Law firm from Scotland's biggest city gears up for major challenge to Tory rape clause
A GLASGOW LAW FIRM has launched a crowdfunder to fight against the controversial UK Government Rape Clause and two child family cap which limits child tax credits to two children and forces women to reveal if they have had their subsequent children as a result of rape.
Legal Spark Centre (LSC) in Glasgow’s Merchant City wants to raise £3,500 over a month to assess and begin the proceedings of taking a case to court and challenging the UK Government.
The firm set up a crowdfunding page on CrowdJustice and called for supporters to donate what they could to help legally overturn what campaigners such as SNP candidate for Glasgow Central Alison Thewliss call “a cruel and thoughtless” policy.
LSC say that the main use of the money will be to initially, before any legal action starts, assess the relevant strengths and weaknesses of the legal arguments that could be made in a formal case against the UK Government.
Daniel Donaldson, who is a solicitor behind the Legal Spark campaign, said: “This is an important issue for us, our clients and stakeholders who have made it clear that the two-child family cap on tax credits has the potential to push many low-income families further into poverty. It is also absurd for the Prime Minister to deny that there will any discernible human impact here.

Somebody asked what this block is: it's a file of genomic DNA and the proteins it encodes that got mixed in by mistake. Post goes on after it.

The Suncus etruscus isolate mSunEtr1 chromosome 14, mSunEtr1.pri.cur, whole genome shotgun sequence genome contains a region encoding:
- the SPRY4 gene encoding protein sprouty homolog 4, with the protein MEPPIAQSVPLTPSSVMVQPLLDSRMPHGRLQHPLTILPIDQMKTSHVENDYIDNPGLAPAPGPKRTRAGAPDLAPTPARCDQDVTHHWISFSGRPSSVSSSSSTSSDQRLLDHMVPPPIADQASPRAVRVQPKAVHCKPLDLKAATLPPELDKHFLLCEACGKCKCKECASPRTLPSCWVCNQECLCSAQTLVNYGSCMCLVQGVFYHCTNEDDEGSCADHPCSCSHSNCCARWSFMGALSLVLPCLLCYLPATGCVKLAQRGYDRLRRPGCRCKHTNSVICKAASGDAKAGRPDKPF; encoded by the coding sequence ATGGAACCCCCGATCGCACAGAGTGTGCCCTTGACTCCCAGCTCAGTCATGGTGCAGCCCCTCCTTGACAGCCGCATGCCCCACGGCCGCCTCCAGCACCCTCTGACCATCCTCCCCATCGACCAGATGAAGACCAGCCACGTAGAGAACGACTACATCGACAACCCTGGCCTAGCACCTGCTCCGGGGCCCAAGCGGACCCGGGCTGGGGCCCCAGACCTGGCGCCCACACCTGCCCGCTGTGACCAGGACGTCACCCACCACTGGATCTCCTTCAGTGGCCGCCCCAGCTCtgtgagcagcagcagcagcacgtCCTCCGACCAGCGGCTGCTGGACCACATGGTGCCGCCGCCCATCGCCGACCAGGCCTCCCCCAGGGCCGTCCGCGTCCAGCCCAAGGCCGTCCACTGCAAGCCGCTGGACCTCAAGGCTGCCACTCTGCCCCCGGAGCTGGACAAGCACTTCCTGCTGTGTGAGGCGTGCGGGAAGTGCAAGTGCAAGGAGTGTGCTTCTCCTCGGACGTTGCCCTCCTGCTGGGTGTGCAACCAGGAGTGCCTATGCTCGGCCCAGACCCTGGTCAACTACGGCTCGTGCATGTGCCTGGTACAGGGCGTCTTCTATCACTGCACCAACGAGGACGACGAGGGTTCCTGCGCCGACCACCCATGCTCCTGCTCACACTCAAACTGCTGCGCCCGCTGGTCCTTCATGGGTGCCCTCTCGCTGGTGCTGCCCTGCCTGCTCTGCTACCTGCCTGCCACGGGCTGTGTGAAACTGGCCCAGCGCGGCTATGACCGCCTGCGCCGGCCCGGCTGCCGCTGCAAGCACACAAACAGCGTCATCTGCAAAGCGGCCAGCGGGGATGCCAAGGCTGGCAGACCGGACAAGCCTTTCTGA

“The arguments concerning poverty have been ignored, as has the violation of women’s dignity, and the dignity of their children. No one should have to prove they were raped to claim a welfare benefit purposely designed to help working families on low incomes.”
The Tory two child limit policy has been met with consistent and significant opposition with Scottish Tory leader Ruth Davidson being the only political figure to back the UK Tory Government line.
Women’s organisations and health charities such as Rape Crisis Scotland have signalled strong opposition to the policy and have gone further by refusing to take part in any action to force women and rape survivors to fill out the multiple page form. In that form, in order to claim tax credit for a third child, a woman must apply for a "compassionate" exception.
An exceptional case requires a woman to prove that the child was born as a result of rape.
The First Minister Nicola Sturgeon, Kezia Dugdale leader of Scottish Labour, Patrick Harvie of the Scottish Greens have all condemned and demanded a removal of the policy. Ruth Davidson has since spoken of “compromises” on how the family cap is applied but agreed with her Tory MSP colleague Professor Adam Tompkins that these were “tough choices”.
The family cap policy was rolled out on April 6 of this year as part of ongoing welfare reforms which, according to research by Scotland’s feminist body Engender, mean that since 2010 86 per cent of austerity measures have fallen on women.
Picture courtesy of LSC
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